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Archive for December 2011



Member’s Gear Stolen

On Wednesday 14th December, member Paul Sherwood had the following equipment stolen:

Canon Digital Cameras and lenses and Serial No’s

EOS 1D Mk 3 No 525487
EOS 1D Mk 3 No 525829

16-35mm f2.8 lens No 187623
24-70mm f2.8 lens No 260022
70-200mm f2.8 lens No 385361 

Canon Speedlight 580 EX Mk 2 (x2)
Canon Battery Pack – BP-E4

Wireless File Transmitter – WFT 2
Cable Release RS-80 N3
Hot Shoe Extension Cable OC-E3
Memory Cards
Lowe Pro ‘Stealth Reporter’ Bag

Apple Mac Book Pro 15″ Laptop
Cables. Card reader, Vodafone WiFi Stick, Mac Mouse

The laptop is easily identified – once the battery is removed, my name and mobile No. have been written on both the body and the battery – “Paul Sherwood 087 230 9096“. It’s also the previous style laptop – all silver, with silver keys.
The cameras also have P.S written inside the memory card cover door and where the battery unclips from.
If you have any information about the theft or the stolen gear, please contact Paul sherwood or 087 230 9096 or Fitzgibbon St. Garda Station 01 666 8400

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Judging The 2012 IPPA Awards

Entries for the 2012 IPPA Awards

Entries for the 2012 IPPA Awards

Have you ever wondered what goes on at the final judging of the IPPA’s annual awards? Many members have. Certainly, I’ve been curious. Last Sunday, I was able to see for myself when I participated in the judging of the 2012 awards as a stand-in judge.

Before we continue, I should explain what a stand-in judge’s role is. You’ll already have figured out that one responsibility is to cover for any judge who cannot make it on the day. In the event, all of the first-line judges were present. That didn’t preclude me from participating, however. In fact, it was encouraged and I was invited to express my views on the photographs under review. As a second-tier judge, I did not have a vote though.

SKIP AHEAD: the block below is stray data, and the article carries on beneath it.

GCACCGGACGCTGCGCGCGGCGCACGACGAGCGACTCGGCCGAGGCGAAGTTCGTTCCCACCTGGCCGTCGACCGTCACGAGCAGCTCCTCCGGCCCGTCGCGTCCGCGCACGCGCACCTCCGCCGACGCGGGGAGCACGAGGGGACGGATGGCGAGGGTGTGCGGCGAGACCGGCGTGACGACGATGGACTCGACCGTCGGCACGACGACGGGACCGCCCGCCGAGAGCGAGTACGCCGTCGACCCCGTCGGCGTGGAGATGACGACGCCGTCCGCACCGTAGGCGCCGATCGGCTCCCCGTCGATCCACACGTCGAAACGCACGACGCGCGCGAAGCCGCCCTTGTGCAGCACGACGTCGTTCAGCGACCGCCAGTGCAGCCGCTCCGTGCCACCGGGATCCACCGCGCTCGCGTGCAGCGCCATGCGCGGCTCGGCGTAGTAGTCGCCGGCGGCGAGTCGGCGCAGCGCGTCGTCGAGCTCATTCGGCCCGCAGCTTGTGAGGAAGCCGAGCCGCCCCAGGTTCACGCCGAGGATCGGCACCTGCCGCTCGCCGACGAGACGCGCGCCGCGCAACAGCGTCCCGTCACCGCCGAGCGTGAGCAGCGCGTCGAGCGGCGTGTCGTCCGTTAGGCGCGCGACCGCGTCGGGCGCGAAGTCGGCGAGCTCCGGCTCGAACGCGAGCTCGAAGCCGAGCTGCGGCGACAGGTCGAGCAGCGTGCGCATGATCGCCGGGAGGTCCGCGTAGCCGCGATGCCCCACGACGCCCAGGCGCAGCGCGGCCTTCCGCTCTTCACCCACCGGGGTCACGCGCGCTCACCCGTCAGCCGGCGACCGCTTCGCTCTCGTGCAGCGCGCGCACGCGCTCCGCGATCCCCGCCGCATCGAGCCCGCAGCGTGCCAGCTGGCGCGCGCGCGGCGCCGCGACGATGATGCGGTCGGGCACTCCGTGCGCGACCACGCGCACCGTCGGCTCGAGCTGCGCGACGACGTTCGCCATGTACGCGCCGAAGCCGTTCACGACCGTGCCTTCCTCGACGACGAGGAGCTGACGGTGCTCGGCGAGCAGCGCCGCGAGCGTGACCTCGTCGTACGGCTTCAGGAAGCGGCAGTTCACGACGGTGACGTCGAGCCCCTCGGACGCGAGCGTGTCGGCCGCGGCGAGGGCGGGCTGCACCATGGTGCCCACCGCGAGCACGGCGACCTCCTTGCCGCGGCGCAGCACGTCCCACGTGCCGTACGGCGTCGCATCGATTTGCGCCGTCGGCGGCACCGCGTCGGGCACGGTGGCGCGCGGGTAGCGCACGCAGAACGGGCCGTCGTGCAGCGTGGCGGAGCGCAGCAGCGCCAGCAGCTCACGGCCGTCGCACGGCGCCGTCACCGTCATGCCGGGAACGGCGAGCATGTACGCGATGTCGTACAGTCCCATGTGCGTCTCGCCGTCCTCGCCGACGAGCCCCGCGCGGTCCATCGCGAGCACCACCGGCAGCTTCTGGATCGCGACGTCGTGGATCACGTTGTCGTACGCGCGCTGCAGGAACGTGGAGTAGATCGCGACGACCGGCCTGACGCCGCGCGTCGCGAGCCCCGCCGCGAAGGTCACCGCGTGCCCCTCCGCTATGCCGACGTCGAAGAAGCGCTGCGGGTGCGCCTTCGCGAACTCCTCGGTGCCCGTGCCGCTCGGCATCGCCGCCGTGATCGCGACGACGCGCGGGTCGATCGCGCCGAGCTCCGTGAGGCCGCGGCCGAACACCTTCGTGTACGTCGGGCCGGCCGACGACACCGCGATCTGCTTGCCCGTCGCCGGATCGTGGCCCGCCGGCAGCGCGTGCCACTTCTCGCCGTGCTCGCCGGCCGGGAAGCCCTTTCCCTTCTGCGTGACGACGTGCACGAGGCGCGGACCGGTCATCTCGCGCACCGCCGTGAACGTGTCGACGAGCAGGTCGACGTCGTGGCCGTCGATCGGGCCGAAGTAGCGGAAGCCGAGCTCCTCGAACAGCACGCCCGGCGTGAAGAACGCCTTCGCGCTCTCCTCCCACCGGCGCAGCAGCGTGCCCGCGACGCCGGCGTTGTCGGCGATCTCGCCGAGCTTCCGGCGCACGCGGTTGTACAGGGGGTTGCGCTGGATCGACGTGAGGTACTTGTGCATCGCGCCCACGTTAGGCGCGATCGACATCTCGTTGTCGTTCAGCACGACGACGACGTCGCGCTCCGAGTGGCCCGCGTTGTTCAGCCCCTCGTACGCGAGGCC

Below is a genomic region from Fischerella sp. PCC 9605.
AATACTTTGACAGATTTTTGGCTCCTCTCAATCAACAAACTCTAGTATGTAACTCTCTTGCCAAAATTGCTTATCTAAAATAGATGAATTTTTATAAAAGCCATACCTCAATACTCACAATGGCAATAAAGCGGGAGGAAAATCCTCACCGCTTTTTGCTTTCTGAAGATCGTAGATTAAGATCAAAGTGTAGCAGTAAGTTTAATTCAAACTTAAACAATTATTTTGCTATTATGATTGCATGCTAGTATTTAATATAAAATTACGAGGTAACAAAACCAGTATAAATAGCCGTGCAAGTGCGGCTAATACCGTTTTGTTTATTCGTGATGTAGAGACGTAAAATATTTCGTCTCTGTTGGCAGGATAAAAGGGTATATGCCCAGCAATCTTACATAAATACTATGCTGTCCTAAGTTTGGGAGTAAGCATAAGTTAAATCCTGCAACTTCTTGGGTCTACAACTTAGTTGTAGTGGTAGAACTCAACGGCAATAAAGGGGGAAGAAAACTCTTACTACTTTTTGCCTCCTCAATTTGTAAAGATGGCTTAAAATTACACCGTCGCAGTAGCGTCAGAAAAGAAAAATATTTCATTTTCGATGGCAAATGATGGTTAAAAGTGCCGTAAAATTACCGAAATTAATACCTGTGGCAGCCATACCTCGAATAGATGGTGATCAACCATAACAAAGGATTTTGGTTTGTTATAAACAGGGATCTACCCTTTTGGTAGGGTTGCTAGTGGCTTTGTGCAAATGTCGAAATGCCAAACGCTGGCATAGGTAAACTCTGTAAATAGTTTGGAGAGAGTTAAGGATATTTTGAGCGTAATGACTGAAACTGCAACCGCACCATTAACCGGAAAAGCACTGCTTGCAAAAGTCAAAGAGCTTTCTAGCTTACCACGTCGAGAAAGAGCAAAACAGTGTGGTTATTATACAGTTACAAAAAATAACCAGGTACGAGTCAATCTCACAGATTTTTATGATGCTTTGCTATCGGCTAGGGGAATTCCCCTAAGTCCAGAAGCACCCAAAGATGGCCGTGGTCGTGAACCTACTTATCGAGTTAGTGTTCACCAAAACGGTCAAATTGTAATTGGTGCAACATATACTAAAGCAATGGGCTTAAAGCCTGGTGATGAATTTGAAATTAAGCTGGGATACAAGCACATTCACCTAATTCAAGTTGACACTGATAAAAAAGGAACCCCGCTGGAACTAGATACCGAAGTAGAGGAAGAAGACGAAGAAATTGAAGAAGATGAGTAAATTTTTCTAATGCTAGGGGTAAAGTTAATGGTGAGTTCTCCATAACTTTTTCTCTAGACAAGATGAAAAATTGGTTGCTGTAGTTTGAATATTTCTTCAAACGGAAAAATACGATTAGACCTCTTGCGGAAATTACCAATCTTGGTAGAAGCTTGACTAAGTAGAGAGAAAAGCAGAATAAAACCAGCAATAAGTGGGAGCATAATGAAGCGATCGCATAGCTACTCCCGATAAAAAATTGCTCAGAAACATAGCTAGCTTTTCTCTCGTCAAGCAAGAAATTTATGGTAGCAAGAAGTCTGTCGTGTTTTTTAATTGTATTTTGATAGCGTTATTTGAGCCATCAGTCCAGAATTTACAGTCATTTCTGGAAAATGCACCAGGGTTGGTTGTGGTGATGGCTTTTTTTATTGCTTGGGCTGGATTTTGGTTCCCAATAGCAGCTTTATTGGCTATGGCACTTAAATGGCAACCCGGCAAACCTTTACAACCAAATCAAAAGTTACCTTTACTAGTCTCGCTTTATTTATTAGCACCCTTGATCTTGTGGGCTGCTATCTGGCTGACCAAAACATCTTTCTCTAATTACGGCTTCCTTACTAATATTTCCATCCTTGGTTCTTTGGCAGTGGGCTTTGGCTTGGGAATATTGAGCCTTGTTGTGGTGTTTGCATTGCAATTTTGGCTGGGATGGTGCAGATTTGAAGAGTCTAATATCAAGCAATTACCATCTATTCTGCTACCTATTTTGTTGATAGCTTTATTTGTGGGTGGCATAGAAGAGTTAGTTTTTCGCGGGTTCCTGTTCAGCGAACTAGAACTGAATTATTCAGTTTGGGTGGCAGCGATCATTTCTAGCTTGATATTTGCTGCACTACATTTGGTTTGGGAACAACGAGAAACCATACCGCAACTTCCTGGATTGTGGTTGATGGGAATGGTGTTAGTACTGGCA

Instead, the final decisions were in the hands of a heavy-weight quintet: Kevin Wilson, Barry McCall, David Cantwell, Mick Quinn and Gareth Byrne – all of whom are Fellows, all of whom have received multiple high honours in their careers. Marshalling them was Vinnie O’Byrne, the association’s chairman of judging and himself laden with accolades and distinctions.

Was I intimidated?


For the first five minutes. But it turns out they all drink tea and coffee like the rest of us. Besides, they couldn’t have been more encouraging to the new guy.

Impassioned Debate and Disagreement

That doesn’t mean they wouldn’t tell me, or anyone else in the room for that matter, if they disagreed with a viewpoint.

In fact, there was some fairly robust debate on occasion. Respectful, but robust nevertheless.

Some category winners were decided unanimously. They were the easy ones. The stand-out entries.

Other winners were reached after long discussion, multiple pleas on behalf of diverse candidate panels or prints, and tight 3-2 votes.

It was interesting to see how judges would, having heard the insights of their colleagues, change their position if the argument put forward was good enough. If it was twaddle, they’d dismiss it. I found that out first hand. You live and learn.

The Process

The judging process itself was straightforward. All of the candidate portfolios or single prints in a category would be displayed together, and the judges would inspect each one. Then, by a process of elimination, the entries would be whittled down.